Newcomer is also interested in new research suggesting that the cage environments may alter the cognitive development, limit behavioral expression or provoke aberrant behaviors in some laboratory animals. He wants to begin looking for cost-effective ways to make cages more stimulating, such as by giving animals more opportunities to interact or by introducing new elements to the cage environment.

"We can't put them back in a naturalized environment, but we have to appreciate, at least with the larger animals, that it's important that they be in environments where they don't develop behavioral aberrations related to bland caging," Newcomer explained. "For mice, it could be as simple as putting a little tube in the cage so that they can run the corridors that they're naturally attuned to."

Even such small additions will mean added work to maintain the new enhancements, Newcomer noted. He emphasized that cost, benefits and feasibility issues will be carefully considered in the planning work that he does with research groups.

Newcomer earned his doctorate in veterinary medicine at the University of Pennsylvania in 1977. He has worked at the Massachusetts Institute of Technology, Tufts University and the University of North Carolina-Chapel Hill. He served as president of the American College of Veterinary Medicine from 1996 to 1997 and has been a consultant for the American Association for Accreditation of Laboratory Animal Care (now AAALAC International) since 1983.

"When we were conducting our search, we learned that faculty at the University of North Carolina-Chapel Hill and Tufts University were very enthusiastic about working with Dr. Newcomer," Ator said. "Too often, there is an atmosphere of confrontation or being at odds with those who run animal care and use programs, and he does not carry any of that baggage with him."

Newcomer won't be concerned with just animals. He wants to look into ergonomic stresses on technicians responsible for daily care and oversight of animals. He hopes to develop resources to automate some of the tasks that sometimes put technicians at risk for carpal tunnel syndrome, tennis elbow or other repetitive motion injuries from moving and opening cages and other tasks.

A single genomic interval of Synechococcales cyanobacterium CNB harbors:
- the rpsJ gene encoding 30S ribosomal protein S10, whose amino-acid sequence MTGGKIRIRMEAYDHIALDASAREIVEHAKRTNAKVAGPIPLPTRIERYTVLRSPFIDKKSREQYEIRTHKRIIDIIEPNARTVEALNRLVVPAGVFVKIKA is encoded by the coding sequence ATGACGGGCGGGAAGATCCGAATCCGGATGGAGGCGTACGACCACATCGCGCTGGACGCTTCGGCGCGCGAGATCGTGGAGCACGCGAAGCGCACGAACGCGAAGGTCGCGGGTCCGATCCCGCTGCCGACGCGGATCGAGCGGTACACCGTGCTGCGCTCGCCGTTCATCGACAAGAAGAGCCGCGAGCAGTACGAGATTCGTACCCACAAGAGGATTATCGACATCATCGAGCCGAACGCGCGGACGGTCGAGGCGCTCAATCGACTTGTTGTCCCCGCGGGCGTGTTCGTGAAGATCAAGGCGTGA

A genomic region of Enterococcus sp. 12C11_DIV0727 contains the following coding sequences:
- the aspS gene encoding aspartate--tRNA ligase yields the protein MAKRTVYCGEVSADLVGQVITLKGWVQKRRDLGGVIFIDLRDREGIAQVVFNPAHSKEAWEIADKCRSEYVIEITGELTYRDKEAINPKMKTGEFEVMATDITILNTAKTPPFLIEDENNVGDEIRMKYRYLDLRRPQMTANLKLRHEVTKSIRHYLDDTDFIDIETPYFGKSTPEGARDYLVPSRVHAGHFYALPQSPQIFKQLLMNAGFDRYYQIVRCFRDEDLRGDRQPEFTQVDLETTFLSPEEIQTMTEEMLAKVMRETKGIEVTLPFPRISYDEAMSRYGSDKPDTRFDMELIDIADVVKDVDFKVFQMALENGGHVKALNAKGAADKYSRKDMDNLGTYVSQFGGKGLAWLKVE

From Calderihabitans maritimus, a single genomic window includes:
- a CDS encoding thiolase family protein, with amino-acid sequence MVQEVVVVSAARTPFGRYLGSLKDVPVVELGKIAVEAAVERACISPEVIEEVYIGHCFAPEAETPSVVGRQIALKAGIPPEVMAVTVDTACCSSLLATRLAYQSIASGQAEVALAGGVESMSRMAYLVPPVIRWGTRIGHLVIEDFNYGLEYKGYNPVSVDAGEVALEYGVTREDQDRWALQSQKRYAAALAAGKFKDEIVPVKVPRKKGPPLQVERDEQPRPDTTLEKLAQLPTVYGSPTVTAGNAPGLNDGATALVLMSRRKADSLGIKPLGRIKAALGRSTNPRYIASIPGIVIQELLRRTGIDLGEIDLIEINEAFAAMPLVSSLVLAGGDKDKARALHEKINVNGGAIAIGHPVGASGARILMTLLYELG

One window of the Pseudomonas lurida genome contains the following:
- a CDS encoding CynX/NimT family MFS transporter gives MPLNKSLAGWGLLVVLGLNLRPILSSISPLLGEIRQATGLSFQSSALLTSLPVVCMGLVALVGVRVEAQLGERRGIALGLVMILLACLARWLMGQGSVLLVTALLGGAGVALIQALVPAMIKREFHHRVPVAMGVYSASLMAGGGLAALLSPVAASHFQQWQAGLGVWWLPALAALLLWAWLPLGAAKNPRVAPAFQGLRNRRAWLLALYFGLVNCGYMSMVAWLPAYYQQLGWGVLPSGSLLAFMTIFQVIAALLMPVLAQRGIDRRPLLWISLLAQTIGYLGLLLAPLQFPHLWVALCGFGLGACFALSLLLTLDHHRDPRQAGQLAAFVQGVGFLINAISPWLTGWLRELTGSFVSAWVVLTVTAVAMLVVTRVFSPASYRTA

"Anything you can do to address the need for extra people doing repetitive and sometimes mundane tasks is really beneficial, and the way to do that is to build improved facilities," Newcomer said.

Newcomer will oversee planning and development for all Johns Hopkins animal facilities, including those at the schools of Medicine (East Baltimore and Bayview), Public Health, Engineering and Arts and Sciences and at a farm owned by Johns Hopkins in northern Baltimore County.

Chi Dang, vice dean for research at the School of Medicine, said, "Chris will not only bring his expertise and authoritative view in overseeing animal research, but he will also integrate the management of our university's animal research infrastructure. There is a great need for a person with his background to take on the responsibility of ensuring that Hopkins has the best infrastructure for animal research and the foresight to plan for the future."

Ted Poehler added, "Dr. Newcomer will supply the overall leadership, planning and vision to get our animal program back into the first rank of institutions doing animal research and [will] keep us there."